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Five teen girls coast the hot pavement, boards beneath their feet, tripping the light fantastic on the sidewalks of New York. A tiny girl in a white summer dress, front baby teeth missing, turns and watches them roll, a look of fascination and admiration in her eyes.

Crystal Moselle's first feature (2018) grew out of a chance encounter with some New York skater girls. She bought them coffees and made them the center of "That One Day," a short sponsored by Miu Miu, a Prada subsidiary. Then the group shot for something bigger. Filmed on location with an Alexa mini-cam, Skate Kitchen presents a stretch in the life of some late-teen female skaters, a sort of harder-edged Hard Day's Night for a real-life skate collective, with the girls playing fictionalized versions of themselves.

Moselle's reputation, up to this point, rests largely with the documentary form. She's best-known for the Sundance-winning The Wolfpack, about six brothers raised inside an apartment who only knew the larger world through movies. Much of this film consists of documentary-style skate footage and Cinéma véritésque scenes of teen girl bonding. The Kitchen attend parties, work jobs, engage in summer hijinks, and shred into space claimed by boys. They assure an insecure Janay that her vagina is "valid."

The small plot focuses on Camille (Rachelle Vinberg), a skater from Long Island who leaves home over a dispute with her mother. She vies for and gains acceptance among her new friends, moves in with one of them. Then drama arises around Devon, a skater/photographer played by Jaden Smith, who inadvertently comes between Camille and the Kitchen.

The personalities of the posse have been sketched, loosely. We learn only a little about their diverse personal backgrounds, or what drew them into skating. The players-- most notably Ardelia Lovelace ("Janay"), and Nina Moran ("Kurt")-- do cast a strong presence on the screen. Except for Vinburg's Camille, however, most characters remain notions of skating, teen angst, and youthful freedom. Performances from the supporting cast are strong and credible, but not especially deep.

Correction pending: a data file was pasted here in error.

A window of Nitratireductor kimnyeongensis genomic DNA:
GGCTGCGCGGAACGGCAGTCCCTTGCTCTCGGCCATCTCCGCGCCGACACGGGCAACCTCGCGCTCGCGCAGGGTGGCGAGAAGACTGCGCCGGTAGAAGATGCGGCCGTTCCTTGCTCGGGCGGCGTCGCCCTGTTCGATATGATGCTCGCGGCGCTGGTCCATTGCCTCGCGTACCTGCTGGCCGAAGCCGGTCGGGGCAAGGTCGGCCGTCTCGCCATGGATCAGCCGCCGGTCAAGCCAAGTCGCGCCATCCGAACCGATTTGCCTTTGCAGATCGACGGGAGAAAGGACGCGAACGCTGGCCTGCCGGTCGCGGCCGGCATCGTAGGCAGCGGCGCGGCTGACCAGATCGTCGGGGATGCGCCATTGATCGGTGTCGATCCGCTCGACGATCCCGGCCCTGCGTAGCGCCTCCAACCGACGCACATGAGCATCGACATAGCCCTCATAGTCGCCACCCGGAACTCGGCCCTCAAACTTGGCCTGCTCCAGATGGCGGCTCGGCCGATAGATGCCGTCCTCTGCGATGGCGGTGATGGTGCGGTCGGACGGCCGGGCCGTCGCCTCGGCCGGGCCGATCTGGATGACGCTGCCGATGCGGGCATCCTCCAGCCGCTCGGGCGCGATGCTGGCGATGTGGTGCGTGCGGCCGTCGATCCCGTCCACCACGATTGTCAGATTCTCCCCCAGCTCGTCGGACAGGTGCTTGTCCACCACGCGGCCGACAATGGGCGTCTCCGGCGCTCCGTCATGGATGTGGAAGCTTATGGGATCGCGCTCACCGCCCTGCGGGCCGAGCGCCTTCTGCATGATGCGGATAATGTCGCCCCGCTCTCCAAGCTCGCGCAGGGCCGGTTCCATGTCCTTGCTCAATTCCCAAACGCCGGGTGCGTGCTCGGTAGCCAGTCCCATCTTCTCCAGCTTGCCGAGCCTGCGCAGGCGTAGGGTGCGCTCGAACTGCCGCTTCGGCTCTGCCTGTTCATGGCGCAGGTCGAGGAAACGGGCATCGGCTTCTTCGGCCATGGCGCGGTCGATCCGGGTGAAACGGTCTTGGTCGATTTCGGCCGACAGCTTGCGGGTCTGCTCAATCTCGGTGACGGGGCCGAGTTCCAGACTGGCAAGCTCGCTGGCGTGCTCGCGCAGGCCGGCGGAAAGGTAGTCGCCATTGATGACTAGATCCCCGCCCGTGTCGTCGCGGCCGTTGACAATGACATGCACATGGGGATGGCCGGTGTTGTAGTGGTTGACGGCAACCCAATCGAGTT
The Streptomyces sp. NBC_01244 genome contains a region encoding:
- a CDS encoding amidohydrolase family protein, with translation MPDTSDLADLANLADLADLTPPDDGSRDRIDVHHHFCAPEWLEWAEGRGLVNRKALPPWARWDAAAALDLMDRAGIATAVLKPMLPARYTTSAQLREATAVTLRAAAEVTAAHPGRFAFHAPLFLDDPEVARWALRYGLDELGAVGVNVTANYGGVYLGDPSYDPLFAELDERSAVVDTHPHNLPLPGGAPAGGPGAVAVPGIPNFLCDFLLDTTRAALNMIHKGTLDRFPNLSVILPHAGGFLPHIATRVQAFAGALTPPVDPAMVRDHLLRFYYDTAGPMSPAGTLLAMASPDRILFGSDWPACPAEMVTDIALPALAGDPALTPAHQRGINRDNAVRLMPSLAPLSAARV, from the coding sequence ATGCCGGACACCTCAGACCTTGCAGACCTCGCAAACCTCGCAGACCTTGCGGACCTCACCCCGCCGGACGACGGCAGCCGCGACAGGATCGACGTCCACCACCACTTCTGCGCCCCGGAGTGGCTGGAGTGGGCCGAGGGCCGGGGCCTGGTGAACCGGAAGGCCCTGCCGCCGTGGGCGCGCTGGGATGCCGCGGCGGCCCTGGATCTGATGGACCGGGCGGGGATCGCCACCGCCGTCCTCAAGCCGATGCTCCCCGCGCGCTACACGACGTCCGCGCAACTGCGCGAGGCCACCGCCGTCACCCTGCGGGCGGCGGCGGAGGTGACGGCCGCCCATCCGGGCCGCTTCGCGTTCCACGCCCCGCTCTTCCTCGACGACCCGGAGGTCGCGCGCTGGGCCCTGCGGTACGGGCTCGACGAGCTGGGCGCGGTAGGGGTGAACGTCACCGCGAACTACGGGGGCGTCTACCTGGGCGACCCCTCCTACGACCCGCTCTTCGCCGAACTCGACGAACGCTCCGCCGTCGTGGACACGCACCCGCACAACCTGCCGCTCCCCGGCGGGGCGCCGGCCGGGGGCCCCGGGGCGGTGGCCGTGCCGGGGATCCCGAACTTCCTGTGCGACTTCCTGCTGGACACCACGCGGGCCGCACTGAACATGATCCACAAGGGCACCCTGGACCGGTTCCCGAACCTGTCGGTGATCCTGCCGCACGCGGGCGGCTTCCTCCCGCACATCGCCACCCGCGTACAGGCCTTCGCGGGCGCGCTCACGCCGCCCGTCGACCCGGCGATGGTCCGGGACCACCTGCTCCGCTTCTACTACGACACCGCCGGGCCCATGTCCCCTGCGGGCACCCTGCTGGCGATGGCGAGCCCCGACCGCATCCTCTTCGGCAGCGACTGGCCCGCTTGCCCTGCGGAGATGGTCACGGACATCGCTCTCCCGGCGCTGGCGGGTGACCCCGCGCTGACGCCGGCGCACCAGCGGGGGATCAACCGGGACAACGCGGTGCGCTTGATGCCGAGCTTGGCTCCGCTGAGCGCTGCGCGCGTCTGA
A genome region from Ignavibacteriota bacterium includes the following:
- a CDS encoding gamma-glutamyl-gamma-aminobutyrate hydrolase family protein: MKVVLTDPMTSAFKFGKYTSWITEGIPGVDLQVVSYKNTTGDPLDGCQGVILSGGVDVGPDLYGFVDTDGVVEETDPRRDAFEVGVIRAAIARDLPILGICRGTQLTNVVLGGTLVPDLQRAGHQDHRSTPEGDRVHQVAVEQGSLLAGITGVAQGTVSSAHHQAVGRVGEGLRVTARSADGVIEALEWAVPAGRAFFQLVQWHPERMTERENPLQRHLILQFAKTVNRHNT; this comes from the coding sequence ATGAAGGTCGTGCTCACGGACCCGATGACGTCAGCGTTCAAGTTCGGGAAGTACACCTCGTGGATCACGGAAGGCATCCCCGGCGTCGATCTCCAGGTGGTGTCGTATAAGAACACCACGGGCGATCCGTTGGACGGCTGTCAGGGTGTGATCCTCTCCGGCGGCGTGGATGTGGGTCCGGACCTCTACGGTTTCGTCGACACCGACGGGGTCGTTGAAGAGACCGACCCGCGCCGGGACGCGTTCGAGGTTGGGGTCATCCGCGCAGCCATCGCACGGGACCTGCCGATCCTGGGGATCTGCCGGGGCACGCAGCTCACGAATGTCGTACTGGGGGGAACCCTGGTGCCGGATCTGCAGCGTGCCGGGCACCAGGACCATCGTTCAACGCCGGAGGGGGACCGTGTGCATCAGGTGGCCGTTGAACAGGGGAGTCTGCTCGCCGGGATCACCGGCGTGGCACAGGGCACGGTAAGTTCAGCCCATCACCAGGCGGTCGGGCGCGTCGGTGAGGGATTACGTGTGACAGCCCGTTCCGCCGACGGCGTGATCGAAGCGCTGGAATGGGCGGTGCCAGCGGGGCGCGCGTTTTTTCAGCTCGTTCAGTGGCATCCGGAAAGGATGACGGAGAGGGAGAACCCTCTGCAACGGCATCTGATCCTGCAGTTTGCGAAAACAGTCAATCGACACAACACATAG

Conflicts resolve, but we never witness many specifics of the resolutions. Skate Kitchen fills the screen with visual brilliance and undeniable power. It's definitely worth a view. But the subject might have been better served by either an actual documentary, or an enhanced script, something that would further explore the girls beneath the pavement-cruising, street-charming personae.

Update: Much of the cast were reunited for Betty, an HBO series (2020) that appears to be telling the same basic story, over several episodes.

Directed by Crystal Moselle
Written by Crystal Moselle, Jen Silverman, and Aslihan Unaldi, with input from the cast.

Rachelle Vinberg as Camille
Ardelia Lovelace as Janay
Nina Moran as Kurt
Kabrina Adams as Ruby
Ajani Russell as Indigo
Tashiana Washington as Lana
Jules Lorenzo as Eliza
Jaden Smith as Devon
Brenn Lorenzo as Quinn
Judah Lang as Dusty
Elizabeth Rodriguez as Renata
Emmanuel Barco as Barco
Alexander Cooper as Charlie
Dylan Pitanza as Skater Boy 1
Kobi Frumer as Skater Boy 2
Taylor Gray as Jared
Nico Hiraga as Patrick
Malachi Omega as Isaiah
John Palumbo as The Manager

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